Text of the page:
I am a SF Giants fan but for Bill's graduation, I donned his favorite team's shirt. UGH. I hate the Cubs.

Stress.  Anxiety.  Excitement.  Combined with large social gatherings involving food, these three emotions have been known to trigger binges of epic proportions.  The fat chick in me was screaming, “Eat the cake!  Eat the cake!”  The runner in me was screaming, “Run for the hills!”  Literally.  Instead of taking a day of rest after a very intense physical weekend of flyball, I took to the trails last Monday.  I pushed hard.  With the stress mounting, I pushed even harder on Tuesday burning over 1,000 calories between running and Zumba.  I felt great after my work out, but as the night wore on it became increasingly apparently that sleep was not going to happen.  I contemplated a midnight run through our neighborhood but instead kept myself occupied getting organized for the weekend’s festivities.

As soon as the sun peeked over the horizon on Wednesday morning, I laced up my shoes and headed out for another quick run.  Bill’s graduation and the installation of my homegrown materials management system weighed heavily not only on my mind, but somehow on my body.  I was dragging so I pushed harder.  There was no stress.  No anxiety.  Not even excitement.  I felt great and I continued to push.  I missed a step and heard the pop before I felt the icy pain in my right ankle, bringing me crashing back to reality.  I evaluated the damage and decided it was nothing major, more strain than anything else.  I walked the rest of the way back to the house then prepared for work as usual.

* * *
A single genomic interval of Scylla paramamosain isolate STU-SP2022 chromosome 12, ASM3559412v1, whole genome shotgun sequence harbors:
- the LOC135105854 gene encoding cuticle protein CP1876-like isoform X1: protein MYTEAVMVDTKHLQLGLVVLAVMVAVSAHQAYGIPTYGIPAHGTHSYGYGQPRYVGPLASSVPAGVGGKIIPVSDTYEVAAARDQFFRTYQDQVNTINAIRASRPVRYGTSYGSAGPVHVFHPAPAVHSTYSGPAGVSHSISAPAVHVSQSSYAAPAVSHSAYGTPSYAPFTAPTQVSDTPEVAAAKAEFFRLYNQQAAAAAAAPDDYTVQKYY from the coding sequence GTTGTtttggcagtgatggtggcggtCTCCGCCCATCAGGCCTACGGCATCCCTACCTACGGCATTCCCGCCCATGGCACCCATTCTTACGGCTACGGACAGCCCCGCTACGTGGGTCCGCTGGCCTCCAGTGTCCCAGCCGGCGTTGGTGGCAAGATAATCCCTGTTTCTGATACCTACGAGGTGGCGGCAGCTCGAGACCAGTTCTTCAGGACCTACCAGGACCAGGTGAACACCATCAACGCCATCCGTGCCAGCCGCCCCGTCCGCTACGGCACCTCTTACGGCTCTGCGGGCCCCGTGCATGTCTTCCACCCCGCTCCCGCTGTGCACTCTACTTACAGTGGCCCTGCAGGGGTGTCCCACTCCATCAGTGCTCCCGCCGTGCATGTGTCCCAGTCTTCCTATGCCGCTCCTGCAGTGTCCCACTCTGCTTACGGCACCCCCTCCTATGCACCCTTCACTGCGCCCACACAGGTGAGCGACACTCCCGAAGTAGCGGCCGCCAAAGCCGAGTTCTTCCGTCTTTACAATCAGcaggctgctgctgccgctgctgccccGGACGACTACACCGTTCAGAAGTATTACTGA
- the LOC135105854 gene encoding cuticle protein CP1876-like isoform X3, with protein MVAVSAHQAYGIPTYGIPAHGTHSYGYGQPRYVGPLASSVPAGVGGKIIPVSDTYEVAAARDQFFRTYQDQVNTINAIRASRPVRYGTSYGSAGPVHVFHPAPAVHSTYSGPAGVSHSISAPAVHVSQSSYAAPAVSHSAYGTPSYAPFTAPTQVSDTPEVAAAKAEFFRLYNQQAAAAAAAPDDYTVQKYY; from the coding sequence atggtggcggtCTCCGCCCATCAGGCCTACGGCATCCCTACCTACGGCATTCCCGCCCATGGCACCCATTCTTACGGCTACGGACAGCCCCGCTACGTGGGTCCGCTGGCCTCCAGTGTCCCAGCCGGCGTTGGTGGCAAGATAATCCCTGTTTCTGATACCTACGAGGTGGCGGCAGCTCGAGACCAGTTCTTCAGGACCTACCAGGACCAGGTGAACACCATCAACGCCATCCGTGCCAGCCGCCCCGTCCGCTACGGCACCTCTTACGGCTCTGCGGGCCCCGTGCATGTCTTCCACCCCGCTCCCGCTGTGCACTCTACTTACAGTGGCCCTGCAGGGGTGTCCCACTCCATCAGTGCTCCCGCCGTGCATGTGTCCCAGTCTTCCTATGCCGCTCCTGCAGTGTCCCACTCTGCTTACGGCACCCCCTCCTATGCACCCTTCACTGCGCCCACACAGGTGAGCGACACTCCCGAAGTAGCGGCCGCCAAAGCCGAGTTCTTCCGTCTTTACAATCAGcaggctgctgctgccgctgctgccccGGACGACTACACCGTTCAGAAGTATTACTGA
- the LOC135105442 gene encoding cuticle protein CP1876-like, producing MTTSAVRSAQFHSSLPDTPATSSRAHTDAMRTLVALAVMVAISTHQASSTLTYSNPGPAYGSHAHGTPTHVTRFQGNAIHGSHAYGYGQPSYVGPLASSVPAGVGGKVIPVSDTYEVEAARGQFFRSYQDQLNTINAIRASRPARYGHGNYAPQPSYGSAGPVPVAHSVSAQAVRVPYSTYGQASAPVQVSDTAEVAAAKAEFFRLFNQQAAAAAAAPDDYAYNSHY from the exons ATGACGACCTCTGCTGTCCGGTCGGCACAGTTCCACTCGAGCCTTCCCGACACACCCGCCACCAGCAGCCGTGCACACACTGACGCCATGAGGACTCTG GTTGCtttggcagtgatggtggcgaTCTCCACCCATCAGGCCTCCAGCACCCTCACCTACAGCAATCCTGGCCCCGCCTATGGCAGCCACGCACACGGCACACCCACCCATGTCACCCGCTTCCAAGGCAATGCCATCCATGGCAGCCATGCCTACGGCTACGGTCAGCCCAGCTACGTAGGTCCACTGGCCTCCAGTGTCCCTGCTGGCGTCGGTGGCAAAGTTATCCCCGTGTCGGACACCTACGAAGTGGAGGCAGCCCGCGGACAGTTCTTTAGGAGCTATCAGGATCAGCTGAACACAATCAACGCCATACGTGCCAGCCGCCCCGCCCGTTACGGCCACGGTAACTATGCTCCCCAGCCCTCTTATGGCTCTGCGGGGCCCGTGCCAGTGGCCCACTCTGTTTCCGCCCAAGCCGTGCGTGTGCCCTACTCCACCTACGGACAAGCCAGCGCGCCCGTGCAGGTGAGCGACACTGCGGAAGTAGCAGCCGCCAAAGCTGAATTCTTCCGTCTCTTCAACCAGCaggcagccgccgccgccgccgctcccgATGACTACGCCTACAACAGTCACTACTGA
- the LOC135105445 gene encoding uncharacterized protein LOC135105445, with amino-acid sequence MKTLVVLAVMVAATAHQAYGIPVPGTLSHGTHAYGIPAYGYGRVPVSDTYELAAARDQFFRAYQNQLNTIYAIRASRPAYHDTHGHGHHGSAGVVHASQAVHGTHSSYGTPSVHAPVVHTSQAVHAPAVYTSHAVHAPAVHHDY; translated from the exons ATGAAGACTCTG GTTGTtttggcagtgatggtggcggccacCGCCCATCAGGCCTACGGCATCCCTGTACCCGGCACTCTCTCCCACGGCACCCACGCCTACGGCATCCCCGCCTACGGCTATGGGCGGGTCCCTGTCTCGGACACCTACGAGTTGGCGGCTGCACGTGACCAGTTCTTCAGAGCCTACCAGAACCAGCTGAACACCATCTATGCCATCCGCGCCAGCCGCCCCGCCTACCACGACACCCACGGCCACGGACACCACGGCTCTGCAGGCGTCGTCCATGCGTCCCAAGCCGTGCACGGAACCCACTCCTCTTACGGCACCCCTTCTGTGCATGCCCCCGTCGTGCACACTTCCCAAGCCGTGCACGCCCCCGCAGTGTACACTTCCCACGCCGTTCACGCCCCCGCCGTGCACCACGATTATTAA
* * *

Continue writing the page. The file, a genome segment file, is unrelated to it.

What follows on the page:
By the time I finished my first meeting of the day, however, every single bone and muscle in my body ached.  I was miserable.   Worse, my anxiety was mounting under the pressure of a rapidly approaching project deadline at work.  I needed time to physically recover and now heal but this sparked a new internal debate.  Without running, I would be more prone to binging.  A new realization crept into my mind.  Instead of tackling my emotional issues head on, I had substituted one compulsion for another.  Sure I wasn’t binging, but I was physically driving myself to the point of injury.

I’d like to say that with this realization came some sort of strength where I suddenly began working through the issues in my head.  The clouds did not part and wisdom was not imparted on me.  I did rest.  I did not binge.  I did a little strategic planning I had been avoiding.  Baby steps.